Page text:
Healthcare arrangements will be plunged into chaos if the UK triggers a hard Brexit.
Among the worst hit will be patients in the Republic who want to avail of an EU scheme that allows them to have the treatment paid for in Northern Ireland or the UK mainland, Department of Health officials warned.
Question marks also hang over other existing healthcare arrangements, such as the European card which allows Irish tourists in the UK or the North free care for minor injuries.
Other areas that may have to change include care for patients from the Republic who need treatment in the UK for an illness or condition that is not treatable here.
The potential obstacles were outlined by officials from the Department of Health at the Oireacthas Health Committee yesterday.
However, several members of the committee accused the Department of being too complacent about the threat of Brexit to Irish patients and called for a more proactive approach.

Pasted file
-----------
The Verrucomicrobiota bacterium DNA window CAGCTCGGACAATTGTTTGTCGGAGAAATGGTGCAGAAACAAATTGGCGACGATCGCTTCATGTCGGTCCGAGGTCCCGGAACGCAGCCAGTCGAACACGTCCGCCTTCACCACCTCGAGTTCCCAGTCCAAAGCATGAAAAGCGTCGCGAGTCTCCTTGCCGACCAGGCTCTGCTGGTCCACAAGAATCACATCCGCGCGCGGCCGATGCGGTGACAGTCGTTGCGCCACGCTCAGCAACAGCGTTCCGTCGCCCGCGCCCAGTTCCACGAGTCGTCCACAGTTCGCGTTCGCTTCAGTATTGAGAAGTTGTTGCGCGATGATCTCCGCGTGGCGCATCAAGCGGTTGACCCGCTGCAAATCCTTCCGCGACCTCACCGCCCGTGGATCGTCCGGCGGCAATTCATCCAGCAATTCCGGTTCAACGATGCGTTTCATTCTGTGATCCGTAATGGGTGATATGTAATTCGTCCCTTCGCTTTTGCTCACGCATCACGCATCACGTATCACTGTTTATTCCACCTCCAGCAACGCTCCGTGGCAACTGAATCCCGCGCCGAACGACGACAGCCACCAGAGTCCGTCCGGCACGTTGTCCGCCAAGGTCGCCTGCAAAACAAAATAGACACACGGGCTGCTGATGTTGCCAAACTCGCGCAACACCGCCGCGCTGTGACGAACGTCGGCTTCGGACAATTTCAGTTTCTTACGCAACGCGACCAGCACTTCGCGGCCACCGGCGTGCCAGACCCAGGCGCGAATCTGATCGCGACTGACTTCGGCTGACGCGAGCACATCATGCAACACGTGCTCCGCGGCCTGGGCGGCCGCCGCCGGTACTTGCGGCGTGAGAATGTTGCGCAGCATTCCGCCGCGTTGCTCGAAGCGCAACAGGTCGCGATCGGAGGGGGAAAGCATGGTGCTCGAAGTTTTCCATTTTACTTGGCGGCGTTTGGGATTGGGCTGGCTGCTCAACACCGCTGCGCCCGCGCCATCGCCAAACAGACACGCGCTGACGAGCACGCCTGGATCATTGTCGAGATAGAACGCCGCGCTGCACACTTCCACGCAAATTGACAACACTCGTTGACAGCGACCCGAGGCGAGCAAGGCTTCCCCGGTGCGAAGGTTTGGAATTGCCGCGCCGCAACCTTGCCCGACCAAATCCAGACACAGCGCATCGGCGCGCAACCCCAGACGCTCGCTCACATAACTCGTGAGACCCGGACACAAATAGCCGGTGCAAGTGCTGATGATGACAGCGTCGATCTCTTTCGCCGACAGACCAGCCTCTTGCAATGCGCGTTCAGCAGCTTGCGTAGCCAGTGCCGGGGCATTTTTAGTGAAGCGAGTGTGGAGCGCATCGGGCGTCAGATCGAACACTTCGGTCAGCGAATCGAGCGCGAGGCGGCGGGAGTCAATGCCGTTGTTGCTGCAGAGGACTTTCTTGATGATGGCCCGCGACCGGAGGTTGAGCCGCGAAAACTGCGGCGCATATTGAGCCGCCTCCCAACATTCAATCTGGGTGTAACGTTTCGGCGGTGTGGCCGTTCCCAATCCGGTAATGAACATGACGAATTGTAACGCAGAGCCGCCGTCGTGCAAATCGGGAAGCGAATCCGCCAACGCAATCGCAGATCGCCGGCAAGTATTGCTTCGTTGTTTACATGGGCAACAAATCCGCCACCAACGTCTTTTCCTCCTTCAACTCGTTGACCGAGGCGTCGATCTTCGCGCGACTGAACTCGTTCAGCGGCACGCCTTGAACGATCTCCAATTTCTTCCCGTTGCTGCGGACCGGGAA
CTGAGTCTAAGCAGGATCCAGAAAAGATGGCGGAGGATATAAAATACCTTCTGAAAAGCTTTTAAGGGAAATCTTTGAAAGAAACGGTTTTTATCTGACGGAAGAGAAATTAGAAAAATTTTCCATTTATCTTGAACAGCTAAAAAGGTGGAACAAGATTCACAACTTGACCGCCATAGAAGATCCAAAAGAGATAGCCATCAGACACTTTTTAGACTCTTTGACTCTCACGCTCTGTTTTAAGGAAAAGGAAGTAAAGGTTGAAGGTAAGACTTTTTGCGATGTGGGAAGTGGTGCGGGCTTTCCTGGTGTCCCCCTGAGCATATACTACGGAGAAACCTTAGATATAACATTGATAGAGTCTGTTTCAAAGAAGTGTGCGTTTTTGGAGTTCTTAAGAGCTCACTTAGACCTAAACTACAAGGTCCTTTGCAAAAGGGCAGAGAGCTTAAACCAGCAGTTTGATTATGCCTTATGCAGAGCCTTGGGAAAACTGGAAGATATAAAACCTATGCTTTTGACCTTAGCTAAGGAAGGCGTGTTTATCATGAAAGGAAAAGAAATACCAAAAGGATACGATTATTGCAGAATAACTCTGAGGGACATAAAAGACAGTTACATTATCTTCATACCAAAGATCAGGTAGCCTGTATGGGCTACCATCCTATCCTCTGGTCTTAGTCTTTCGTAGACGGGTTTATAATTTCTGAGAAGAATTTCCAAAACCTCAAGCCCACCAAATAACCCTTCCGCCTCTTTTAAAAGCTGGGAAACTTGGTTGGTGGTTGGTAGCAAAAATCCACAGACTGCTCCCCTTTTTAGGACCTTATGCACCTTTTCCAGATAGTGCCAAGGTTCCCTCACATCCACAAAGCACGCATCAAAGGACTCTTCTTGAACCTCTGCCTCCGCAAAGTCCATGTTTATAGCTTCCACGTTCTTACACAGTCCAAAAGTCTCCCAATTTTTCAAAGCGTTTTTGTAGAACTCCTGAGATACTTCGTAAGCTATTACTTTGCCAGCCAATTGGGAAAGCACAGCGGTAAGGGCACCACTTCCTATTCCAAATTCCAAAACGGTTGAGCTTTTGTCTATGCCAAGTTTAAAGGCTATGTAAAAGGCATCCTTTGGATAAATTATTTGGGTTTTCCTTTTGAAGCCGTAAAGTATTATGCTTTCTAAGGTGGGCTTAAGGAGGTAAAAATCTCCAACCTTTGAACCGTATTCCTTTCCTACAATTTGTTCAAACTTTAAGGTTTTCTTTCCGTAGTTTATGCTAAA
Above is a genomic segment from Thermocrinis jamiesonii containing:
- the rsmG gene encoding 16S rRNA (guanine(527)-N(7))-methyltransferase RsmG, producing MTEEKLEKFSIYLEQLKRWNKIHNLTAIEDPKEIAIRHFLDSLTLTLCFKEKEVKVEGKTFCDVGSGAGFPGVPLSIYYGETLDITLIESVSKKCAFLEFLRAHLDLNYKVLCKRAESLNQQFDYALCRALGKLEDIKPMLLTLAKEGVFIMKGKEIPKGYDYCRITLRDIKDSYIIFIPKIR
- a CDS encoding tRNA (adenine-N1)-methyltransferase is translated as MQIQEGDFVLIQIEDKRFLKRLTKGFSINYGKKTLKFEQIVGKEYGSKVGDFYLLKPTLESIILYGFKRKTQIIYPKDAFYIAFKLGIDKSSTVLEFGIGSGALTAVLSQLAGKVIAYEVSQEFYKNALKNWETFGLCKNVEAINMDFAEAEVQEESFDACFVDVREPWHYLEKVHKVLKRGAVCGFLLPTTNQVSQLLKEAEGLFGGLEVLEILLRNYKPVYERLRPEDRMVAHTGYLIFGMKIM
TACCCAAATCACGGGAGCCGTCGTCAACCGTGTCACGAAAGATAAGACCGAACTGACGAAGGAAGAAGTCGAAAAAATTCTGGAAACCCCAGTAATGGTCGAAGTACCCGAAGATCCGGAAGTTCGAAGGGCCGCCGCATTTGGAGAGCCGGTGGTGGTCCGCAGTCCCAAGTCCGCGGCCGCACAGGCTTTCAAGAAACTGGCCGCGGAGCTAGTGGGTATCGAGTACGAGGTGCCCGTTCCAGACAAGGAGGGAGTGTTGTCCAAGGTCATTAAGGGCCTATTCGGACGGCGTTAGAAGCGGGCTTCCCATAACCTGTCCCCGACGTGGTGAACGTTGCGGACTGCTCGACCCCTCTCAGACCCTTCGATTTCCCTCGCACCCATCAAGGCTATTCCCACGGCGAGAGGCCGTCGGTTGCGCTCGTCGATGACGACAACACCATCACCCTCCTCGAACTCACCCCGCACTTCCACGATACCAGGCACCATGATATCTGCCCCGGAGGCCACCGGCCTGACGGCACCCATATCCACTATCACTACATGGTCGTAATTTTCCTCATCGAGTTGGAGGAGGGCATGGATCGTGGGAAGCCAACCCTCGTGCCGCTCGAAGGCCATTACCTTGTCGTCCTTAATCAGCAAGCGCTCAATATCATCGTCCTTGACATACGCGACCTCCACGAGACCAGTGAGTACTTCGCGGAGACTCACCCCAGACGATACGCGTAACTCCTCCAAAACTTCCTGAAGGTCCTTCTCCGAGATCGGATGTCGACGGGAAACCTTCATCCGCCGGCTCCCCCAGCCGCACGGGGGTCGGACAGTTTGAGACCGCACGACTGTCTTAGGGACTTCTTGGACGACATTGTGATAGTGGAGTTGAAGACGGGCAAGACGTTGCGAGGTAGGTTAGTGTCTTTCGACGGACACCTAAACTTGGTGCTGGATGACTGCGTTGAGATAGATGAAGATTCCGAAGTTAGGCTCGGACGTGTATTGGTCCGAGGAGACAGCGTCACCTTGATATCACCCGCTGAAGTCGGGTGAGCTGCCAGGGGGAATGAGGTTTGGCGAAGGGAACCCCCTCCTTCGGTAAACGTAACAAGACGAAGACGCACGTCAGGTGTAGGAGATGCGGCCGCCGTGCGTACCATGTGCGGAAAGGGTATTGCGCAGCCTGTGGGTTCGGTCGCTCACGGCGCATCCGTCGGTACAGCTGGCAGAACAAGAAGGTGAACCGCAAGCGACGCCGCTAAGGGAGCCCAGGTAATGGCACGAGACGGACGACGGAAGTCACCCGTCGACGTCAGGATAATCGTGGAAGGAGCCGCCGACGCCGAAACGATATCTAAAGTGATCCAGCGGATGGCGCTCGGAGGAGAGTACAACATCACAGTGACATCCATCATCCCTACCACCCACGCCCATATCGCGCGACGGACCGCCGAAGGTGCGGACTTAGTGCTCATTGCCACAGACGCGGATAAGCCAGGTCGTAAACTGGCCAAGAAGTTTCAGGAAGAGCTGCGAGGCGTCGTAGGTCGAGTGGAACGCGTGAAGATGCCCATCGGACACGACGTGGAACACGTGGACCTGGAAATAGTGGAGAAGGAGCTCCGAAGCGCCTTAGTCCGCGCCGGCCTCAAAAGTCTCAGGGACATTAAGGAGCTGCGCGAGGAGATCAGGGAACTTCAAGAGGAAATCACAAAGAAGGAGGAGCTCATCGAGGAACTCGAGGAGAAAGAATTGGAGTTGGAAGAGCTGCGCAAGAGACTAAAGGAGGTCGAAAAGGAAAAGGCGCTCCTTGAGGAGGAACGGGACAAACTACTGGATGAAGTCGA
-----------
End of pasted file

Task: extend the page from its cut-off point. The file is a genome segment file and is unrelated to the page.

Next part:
Under the cross-border health directive, patients from the Republic can travel to another EU state for treatment and be reimbursed for the cost. Last year 1,700 of these treatments were paid for and around 700 travelled to Northern Ireland.
It is the cheapest location for travel and the most convenient in terms of distance.
Officials said it was likely other Irish patients had been treated in other hospitals in the UK, but the HSE had yet to provide the figures despite being asked weeks ago.
It was known that of 613 patients from the Republic who availed of the scheme, at least 574 were treated in the UK.
The officials said arrangements whereby cancer patients from the Republic are treated in Derry should be protected by agreement.